The Moroccan government is managing the natural resources in Western Sahara as if the territory were Moroccan. It is not. No state in the world, nor the UN, recognise the Moroccan sovereignty claims over the territory.
The people of the territory has the right to self-determination over their own land, and the right to, themselves, choose how their resources should be managed.
In Smara, occupied Western Sahara, a demonstration took place on 14 April 2016 calling for that right to be respected, and for the Saharawi people's right to work. One banner reads "Sahara is a rich land, but Saharawis are poor people". Another underlined how the Saharawis are not benefiting from the EUs partnerships with Morocco in the occupied territory.
A 09:23 minute long video has also been made from the demonstration. Download that video here. 03:00 A Saharawi is holding a poster "Sahara phosphate for Saharawis..."
One of the persons who took part in the demonstration told WSRW that the demonstration culminated by police chasing the demonstrators down the side streets of the main avenue.
"Security forces intervened violently. As a result of this, there were many injuries", WSRW was told.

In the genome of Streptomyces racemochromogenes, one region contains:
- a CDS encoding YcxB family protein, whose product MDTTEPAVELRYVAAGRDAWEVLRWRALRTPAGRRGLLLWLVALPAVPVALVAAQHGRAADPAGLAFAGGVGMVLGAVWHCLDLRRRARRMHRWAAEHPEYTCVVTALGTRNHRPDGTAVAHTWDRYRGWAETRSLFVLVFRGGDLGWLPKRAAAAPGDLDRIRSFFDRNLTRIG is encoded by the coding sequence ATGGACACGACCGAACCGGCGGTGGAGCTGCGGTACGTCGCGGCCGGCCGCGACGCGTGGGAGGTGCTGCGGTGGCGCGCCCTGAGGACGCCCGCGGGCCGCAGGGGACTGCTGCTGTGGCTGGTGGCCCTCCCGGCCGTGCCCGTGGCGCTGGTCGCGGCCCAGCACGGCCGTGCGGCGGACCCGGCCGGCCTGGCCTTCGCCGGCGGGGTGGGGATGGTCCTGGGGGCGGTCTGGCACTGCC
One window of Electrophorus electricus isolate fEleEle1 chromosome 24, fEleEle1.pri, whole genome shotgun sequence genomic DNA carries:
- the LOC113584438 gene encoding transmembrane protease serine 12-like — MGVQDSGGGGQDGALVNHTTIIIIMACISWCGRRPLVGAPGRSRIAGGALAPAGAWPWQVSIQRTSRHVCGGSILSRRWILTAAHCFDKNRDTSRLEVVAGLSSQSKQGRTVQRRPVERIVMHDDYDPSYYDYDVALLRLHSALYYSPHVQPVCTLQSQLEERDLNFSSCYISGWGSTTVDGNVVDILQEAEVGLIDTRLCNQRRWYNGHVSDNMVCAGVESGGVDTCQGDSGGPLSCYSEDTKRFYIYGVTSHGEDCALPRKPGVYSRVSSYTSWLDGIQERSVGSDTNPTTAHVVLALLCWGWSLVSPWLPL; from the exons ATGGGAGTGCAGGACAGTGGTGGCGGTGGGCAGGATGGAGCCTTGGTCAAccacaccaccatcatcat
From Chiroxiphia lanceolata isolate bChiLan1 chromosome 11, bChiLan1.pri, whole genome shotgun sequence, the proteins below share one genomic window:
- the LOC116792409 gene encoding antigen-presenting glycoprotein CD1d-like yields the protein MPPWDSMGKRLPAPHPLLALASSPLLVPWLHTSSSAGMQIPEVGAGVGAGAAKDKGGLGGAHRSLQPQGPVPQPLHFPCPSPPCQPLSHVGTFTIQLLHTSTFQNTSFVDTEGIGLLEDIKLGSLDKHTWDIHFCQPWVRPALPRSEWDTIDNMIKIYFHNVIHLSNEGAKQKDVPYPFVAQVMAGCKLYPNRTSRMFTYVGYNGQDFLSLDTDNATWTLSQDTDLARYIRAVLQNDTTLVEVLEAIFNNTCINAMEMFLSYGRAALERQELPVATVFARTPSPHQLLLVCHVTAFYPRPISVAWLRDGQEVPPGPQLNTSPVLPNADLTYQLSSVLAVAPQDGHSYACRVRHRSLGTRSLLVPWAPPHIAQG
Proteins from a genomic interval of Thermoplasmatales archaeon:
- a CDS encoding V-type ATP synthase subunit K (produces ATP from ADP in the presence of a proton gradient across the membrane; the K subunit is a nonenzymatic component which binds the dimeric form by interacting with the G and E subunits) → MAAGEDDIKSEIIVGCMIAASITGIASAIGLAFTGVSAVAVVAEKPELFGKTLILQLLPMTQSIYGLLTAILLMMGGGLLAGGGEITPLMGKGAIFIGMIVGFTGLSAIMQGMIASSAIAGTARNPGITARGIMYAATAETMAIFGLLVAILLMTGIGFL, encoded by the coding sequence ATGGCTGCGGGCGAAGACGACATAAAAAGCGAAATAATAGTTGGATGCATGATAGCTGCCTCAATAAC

WSRW were given the names of 24 people who were allegedly injured, but has not sought to verify the veracity of the injuries.
Morocco occupies the major part of its neighbouring country, Western Sahara. Entering into business deals with Moroccan companies or authorities in the occupied territories gives an impression of political legitimacy to the occupation. It also gives job opportunities to Moroccan settlers and income to the Moroccan government. Western Sahara Resource Watch demands foreign companies leave Western Sahara until a solution to the conflict is found.
It's not easy keeping up with all the different legal proceedings relating to Western Sahara. For the sake of clarity, here's an overview of the five different cases at the Court of Justice of the European Union.
Leading activists from Western Sahara are condemned to sentences ranging from 20 years to life imprisonment in connection to a mass protest in 2010 denouncing the Saharawi people’s social and economic marginalization in their occupied land; the Gdeim Izik protest camp.
At COP22, beware of what you read about Morocco’s renewable energy efforts. An increasing part of the projects take place in the occupied territory of Western Sahara and is used for mineral plunder, new WSRW report documents.